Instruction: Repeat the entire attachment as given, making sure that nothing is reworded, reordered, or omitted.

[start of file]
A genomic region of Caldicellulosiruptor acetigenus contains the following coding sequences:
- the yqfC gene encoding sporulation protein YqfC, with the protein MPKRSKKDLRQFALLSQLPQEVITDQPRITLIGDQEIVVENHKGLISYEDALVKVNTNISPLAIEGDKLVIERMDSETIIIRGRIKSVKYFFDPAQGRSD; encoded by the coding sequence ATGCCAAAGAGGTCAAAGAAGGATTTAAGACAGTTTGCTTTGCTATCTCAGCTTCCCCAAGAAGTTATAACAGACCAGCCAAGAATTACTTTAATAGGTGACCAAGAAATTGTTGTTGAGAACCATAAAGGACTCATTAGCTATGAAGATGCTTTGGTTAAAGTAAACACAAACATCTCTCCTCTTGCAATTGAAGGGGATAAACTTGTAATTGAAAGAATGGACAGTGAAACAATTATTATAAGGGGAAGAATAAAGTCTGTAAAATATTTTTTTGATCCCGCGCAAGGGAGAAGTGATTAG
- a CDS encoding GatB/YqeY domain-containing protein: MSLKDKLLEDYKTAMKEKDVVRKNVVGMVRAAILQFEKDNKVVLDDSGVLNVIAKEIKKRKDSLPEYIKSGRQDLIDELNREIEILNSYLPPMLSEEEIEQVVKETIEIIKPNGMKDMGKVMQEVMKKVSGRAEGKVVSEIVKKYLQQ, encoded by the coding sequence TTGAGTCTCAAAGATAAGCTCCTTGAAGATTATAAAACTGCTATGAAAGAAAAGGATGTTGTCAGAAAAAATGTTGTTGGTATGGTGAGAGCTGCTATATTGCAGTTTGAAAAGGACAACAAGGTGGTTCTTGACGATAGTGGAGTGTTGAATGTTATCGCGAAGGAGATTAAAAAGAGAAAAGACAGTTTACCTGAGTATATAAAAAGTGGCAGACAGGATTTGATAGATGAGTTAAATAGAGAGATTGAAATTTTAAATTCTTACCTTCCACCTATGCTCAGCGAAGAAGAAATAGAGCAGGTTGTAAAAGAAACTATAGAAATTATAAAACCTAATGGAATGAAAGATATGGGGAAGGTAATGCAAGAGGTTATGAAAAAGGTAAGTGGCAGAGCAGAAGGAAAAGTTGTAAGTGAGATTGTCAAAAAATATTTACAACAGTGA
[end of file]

A genomic region of Caldicellulosiruptor acetigenus contains the following coding sequences:
- the yqfC gene encoding sporulation protein YqfC, with the protein MPKRSKKDLRQFALLSQLPQEVITDQPRITLIGDQEIVVENHKGLISYEDALVKVNTNISPLAIEGDKLVIERMDSETIIIRGRIKSVKYFFDPAQGRSD; encoded by the coding sequence ATGCCAAAGAGGTCAAAGAAGGATTTAAGACAGTTTGCTTTGCTATCTCAGCTTCCCCAAGAAGTTATAACAGACCAGCCAAGAATTACTTTAATAGGTGACCAAGAAATTGTTGTTGAGAACCATAAAGGACTCATTAGCTATGAAGATGCTTTGGTTAAAGTAAACACAAACATCTCTCCTCTTGCAATTGAAGGGGATAAACTTGTAATTGAAAGAATGGACAGTGAAACAATTATTATAAGGGGAAGAATAAAGTCTGTAAAATATTTTTTTGATCCCGCGCAAGGGAGAAGTGATTAG
- a CDS encoding GatB/YqeY domain-containing protein: MSLKDKLLEDYKTAMKEKDVVRKNVVGMVRAAILQFEKDNKVVLDDSGVLNVIAKEIKKRKDSLPEYIKSGRQDLIDELNREIEILNSYLPPMLSEEEIEQVVKETIEIIKPNGMKDMGKVMQEVMKKVSGRAEGKVVSEIVKKYLQQ, encoded by the coding sequence TTGAGTCTCAAAGATAAGCTCCTTGAAGATTATAAAACTGCTATGAAAGAAAAGGATGTTGTCAGAAAAAATGTTGTTGGTATGGTGAGAGCTGCTATATTGCAGTTTGAAAAGGACAACAAGGTGGTTCTTGACGATAGTGGAGTGTTGAATGTTATCGCGAAGGAGATTAAAAAGAGAAAAGACAGTTTACCTGAGTATATAAAAAGTGGCAGACAGGATTTGATAGATGAGTTAAATAGAGAGATTGAAATTTTAAATTCTTACCTTCCACCTATGCTCAGCGAAGAAGAAATAGAGCAGGTTGTAAAAGAAACTATAGAAATTATAAAACCTAATGGAATGAAAGATATGGGGAAGGTAATGCAAGAGGTTATGAAAAAGGTAAGTGGCAGAGCAGAAGGAAAAGTTGTAAGTGAGATTGTCAAAAAATATTTACAACAGTGA